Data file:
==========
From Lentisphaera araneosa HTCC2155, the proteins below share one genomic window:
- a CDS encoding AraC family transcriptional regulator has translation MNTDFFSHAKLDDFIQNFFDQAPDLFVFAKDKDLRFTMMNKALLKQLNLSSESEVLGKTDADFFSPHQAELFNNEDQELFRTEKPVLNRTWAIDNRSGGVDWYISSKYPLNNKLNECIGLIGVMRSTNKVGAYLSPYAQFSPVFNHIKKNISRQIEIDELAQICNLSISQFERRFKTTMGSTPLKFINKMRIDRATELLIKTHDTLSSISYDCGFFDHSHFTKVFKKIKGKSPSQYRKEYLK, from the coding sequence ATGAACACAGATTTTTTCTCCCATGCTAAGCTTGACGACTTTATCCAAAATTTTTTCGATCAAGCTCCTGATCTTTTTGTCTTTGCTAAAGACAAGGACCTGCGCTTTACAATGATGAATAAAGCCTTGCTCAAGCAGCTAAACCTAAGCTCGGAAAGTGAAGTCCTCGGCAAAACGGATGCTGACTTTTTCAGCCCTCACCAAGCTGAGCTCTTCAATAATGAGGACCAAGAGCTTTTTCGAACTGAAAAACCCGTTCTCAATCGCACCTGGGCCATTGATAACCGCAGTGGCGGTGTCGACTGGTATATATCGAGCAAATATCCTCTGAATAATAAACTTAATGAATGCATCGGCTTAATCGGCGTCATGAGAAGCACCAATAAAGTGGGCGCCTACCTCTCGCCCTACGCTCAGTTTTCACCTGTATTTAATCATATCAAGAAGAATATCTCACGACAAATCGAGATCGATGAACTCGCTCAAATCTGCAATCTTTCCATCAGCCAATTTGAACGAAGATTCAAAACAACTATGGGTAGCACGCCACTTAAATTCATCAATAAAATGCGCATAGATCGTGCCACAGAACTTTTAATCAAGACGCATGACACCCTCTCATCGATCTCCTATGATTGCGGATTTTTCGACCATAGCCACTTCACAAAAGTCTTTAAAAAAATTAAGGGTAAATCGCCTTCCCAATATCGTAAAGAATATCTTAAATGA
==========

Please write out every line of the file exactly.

From Lentisphaera araneosa HTCC2155, the proteins below share one genomic window:
- a CDS encoding AraC family transcriptional regulator has translation MNTDFFSHAKLDDFIQNFFDQAPDLFVFAKDKDLRFTMMNKALLKQLNLSSESEVLGKTDADFFSPHQAELFNNEDQELFRTEKPVLNRTWAIDNRSGGVDWYISSKYPLNNKLNECIGLIGVMRSTNKVGAYLSPYAQFSPVFNHIKKNISRQIEIDELAQICNLSISQFERRFKTTMGSTPLKFINKMRIDRATELLIKTHDTLSSISYDCGFFDHSHFTKVFKKIKGKSPSQYRKEYLK, from the coding sequence ATGAACACAGATTTTTTCTCCCATGCTAAGCTTGACGACTTTATCCAAAATTTTTTCGATCAAGCTCCTGATCTTTTTGTCTTTGCTAAAGACAAGGACCTGCGCTTTACAATGATGAATAAAGCCTTGCTCAAGCAGCTAAACCTAAGCTCGGAAAGTGAAGTCCTCGGCAAAACGGATGCTGACTTTTTCAGCCCTCACCAAGCTGAGCTCTTCAATAATGAGGACCAAGAGCTTTTTCGAACTGAAAAACCCGTTCTCAATCGCACCTGGGCCATTGATAACCGCAGTGGCGGTGTCGACTGGTATATATCGAGCAAATATCCTCTGAATAATAAACTTAATGAATGCATCGGCTTAATCGGCGTCATGAGAAGCACCAATAAAGTGGGCGCCTACCTCTCGCCCTACGCTCAGTTTTCACCTGTATTTAATCATATCAAGAAGAATATCTCACGACAAATCGAGATCGATGAACTCGCTCAAATCTGCAATCTTTCCATCAGCCAATTTGAACGAAGATTCAAAACAACTATGGGTAGCACGCCACTTAAATTCATCAATAAAATGCGCATAGATCGTGCCACAGAACTTTTAATCAAGACGCATGACACCCTCTCATCGATCTCCTATGATTGCGGATTTTTCGACCATAGCCACTTCACAAAAGTCTTTAAAAAAATTAAGGGTAAATCGCCTTCCCAATATCGTAAAGAATATCTTAAATGA